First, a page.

The benchmark for Kuala Lumpur hotel prices was set by the 443-room Westin Kuala Lumpur. The Westin, built in 2003, was sold for approximately RM1 million per room in 2007 by Ireka Corp to Netwood Assets Ltd, an international property investment company.

The Mandarin Oriental Kuala Lumpur, which is owned by KLCC Holdings Bhd, is transparent as KLCC Holdings revalues its assets almost annually. The 643-room Mandarin Oriental has a book value per room of RM839,000 based on its book value of RM539.57 million.

Compared with the pricing benchmarks of RM1 million and RM839,000 per room for the Westin and the Mandarin Oriental respectively, Shangri-La KL’s RM288,112 price-tag seems undervalued, although the hotel is older, with lower rates.

A comparison of hotel rates for a one-night stay on Nov 1, 2011 on a hotel reservation website showed rates of RM420 for Shangri-La KL, RM589 for Mandarin Oriental and RM510 for the Westin.   

Using Mandarin’s room rate and book value as the valuation benchmark, the equivalent book value for Shangri-La KL would be around RM600,000 per room. At that price, Shangri-La KL would be RM397.2 million, with a potential revaluation surplus of RM206.47 million.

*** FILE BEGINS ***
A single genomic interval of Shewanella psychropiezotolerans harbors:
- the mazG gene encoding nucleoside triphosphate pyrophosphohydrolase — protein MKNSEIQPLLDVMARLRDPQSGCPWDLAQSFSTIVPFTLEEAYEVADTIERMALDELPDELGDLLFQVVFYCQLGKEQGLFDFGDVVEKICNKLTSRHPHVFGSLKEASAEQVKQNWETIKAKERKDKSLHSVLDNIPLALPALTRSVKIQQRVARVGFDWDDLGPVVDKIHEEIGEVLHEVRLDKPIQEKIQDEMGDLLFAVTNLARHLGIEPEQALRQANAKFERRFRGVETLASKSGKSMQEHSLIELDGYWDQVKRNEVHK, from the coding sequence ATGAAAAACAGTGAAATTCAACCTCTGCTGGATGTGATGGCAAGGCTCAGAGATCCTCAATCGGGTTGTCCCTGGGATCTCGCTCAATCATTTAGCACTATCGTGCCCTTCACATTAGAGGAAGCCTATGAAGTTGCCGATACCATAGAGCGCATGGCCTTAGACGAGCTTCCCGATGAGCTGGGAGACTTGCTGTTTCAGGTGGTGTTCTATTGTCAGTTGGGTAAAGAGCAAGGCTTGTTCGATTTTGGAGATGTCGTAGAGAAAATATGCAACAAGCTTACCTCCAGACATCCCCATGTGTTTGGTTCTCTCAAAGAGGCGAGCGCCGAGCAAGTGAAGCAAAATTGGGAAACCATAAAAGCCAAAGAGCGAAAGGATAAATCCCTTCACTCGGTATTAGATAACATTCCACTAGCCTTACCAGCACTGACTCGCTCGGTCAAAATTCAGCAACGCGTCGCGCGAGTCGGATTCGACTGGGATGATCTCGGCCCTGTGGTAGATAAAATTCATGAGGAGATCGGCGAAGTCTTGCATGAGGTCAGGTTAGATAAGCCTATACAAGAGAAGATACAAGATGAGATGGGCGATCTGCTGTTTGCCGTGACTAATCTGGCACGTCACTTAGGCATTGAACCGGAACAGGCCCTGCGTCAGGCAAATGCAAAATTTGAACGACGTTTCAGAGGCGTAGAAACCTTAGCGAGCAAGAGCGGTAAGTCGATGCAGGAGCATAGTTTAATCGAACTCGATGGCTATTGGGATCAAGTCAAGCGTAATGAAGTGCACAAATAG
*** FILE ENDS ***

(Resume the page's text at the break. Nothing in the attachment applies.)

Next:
In Penang, its three hotels — Traders Hotel, Shangri-La’s Rasa Sayang and Golden Sands Resort — also appear undervalued relative to their room rates.

Based on book values provided in its annual report, Shangri-La’s Rasa Sayang had a book value per room of RM315,563, while Traders Hotel and Golden Sands Resort were at RM71,225 and RM122,925 respectively. The room rates, according to the website for Nov 1, 2011, were RM751, RM275 and RM500 per night respectively.  

Using a similar rate and room cost valuation benchmark for the Kuala Lumpur hotels, for the market valuation, The Edge Financial Daily estimates the three hotels’ per room value could be worth RM1 million, RM390,000 and RM700,000 respectively.    

Meanwhile, over in Sabah, the Shangri-La Rasa Ria Resort has a book value per room of RM212,467, while the room rate listed by the website was RM700 per night.

Assuming a value of RM1 million per room, the hotel could be worth RM420 million, instead of RM89.2 million.

At these market prices, back of the envelope calculations by The Edge Financial Daily suggest a potential revaluation surplus of RM1.35 billion, or a significant RM3.08 per share.

Based on  its book value of RM1.80 and share price of RM2.60, Shangri-La’s revalued net assets could be worth some RM4.88.  

For its 1Q ended March 31, 2010, the company’s net profit rose 23.7% to RM20.56 million from RM16.6 million the year before, on the back of a 13% growth in revenue to RM112.6 million.

Shangri-La KL has lower occupancy rates compared to its other hotels, though the figure improved to 59% in FY10 from 38% in FY09. Its other hotels registered occupancy rates ranging from 60% to 74%.

This article appeared in The Edge Financial Daily, June 27, 2011.